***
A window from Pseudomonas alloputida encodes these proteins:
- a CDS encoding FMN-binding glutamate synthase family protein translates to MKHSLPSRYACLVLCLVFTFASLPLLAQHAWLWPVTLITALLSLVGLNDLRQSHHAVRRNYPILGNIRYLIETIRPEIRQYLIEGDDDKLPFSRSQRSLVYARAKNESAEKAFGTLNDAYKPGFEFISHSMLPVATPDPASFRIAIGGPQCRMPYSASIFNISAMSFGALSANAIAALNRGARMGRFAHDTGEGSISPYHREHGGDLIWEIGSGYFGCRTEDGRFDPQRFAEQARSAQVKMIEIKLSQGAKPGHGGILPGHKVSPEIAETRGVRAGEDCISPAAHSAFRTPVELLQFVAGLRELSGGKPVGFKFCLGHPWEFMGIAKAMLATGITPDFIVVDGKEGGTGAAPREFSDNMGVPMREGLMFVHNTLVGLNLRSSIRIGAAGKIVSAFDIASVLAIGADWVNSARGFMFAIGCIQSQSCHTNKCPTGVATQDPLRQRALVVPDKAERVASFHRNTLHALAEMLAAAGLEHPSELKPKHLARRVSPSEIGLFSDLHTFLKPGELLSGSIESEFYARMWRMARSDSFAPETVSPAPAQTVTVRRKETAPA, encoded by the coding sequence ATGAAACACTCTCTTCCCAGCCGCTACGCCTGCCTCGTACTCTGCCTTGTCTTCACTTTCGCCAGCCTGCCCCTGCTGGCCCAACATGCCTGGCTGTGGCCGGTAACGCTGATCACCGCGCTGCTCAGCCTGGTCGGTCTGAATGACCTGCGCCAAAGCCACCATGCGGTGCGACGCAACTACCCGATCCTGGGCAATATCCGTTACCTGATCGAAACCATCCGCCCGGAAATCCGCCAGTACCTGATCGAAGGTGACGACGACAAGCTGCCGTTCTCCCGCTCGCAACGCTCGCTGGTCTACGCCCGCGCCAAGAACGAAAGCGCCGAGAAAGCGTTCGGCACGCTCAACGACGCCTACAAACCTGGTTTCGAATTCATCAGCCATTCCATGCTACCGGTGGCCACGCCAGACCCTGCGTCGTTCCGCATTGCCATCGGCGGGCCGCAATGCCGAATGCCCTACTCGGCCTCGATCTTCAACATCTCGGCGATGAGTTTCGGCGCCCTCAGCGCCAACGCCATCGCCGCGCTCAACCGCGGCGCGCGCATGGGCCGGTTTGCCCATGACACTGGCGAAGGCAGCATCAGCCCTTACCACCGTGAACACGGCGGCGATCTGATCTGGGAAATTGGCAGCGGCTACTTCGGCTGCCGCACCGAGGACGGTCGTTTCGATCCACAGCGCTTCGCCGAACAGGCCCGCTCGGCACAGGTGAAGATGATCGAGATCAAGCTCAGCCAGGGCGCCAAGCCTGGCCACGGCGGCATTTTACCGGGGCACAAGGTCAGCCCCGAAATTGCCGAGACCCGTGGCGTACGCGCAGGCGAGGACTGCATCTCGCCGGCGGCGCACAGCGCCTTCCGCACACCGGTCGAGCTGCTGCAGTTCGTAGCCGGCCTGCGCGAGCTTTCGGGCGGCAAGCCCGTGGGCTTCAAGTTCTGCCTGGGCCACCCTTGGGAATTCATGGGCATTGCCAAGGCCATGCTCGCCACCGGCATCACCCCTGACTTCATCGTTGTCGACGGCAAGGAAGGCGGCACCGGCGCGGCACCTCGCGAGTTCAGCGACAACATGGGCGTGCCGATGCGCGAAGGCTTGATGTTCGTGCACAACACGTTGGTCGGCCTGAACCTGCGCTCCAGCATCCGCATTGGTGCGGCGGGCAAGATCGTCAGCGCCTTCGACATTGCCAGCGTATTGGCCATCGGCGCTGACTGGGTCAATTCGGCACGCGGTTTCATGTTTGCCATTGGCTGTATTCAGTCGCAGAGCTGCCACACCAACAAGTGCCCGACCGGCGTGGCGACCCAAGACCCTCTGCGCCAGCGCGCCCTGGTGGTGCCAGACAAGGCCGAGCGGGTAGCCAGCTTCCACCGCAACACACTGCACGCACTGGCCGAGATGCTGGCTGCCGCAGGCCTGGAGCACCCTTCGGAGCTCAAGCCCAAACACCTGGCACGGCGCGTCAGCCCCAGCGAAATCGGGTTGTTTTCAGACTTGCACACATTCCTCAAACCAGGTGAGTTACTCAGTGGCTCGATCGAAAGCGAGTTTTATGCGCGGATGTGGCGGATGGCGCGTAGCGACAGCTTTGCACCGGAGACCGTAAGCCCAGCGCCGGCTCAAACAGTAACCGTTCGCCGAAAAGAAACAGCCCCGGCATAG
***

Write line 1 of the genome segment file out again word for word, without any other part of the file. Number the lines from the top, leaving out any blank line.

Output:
A window from Pseudomonas alloputida encodes these proteins: